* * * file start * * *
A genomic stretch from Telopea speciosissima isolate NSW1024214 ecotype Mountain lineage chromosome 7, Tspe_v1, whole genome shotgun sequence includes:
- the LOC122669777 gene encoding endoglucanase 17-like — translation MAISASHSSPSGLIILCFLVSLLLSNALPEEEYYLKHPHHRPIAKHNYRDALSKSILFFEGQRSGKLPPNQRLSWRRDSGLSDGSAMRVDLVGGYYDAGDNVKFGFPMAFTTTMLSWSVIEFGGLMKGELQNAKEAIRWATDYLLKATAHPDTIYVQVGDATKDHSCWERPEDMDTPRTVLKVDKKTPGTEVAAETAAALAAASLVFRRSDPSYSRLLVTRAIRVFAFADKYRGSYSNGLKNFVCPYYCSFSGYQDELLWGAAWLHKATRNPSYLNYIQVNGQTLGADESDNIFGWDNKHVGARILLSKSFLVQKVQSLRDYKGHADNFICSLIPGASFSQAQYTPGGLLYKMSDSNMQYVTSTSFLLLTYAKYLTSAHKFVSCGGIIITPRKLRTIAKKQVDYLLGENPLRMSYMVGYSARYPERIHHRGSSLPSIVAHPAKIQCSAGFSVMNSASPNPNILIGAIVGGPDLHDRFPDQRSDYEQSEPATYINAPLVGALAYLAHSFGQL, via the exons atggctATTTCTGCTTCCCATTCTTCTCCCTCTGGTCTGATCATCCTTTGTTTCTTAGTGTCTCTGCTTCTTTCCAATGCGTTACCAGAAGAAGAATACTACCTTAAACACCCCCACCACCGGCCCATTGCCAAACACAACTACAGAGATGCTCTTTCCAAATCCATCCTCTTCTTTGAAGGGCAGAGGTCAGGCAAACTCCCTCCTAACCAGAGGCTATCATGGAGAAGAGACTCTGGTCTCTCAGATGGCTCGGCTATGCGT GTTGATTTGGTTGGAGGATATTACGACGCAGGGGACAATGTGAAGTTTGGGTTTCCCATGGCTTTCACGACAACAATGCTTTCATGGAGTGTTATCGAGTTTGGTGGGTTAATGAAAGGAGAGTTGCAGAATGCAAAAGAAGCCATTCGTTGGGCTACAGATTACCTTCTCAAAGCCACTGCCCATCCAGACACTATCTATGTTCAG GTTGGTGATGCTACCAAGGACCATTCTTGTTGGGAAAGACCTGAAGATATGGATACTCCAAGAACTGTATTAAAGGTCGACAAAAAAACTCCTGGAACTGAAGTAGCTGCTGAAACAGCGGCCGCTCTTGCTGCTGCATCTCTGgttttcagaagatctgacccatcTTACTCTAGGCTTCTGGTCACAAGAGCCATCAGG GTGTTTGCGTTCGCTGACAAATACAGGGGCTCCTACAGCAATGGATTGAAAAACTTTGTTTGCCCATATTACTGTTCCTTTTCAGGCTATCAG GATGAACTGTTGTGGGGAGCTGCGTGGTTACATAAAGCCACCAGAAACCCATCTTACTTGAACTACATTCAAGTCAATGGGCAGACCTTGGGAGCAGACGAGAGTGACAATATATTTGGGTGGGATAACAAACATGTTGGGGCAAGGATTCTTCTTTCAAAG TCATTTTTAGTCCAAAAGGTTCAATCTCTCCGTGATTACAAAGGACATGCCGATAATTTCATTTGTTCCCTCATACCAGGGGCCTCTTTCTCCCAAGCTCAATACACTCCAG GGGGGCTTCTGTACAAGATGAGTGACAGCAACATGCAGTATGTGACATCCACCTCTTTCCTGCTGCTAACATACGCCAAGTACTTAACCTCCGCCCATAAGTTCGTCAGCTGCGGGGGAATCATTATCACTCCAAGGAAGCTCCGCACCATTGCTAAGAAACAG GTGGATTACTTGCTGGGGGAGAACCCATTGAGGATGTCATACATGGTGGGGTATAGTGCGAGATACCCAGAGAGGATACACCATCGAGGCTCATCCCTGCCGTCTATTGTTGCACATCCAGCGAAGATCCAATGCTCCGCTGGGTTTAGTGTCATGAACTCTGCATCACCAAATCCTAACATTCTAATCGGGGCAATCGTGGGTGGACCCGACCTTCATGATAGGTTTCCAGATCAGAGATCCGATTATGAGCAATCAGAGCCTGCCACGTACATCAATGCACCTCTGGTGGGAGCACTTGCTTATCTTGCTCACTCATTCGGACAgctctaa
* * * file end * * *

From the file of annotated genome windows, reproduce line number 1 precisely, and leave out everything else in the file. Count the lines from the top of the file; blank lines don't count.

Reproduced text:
A genomic stretch from Telopea speciosissima isolate NSW1024214 ecotype Mountain lineage chromosome 7, Tspe_v1, whole genome shotgun sequence includes: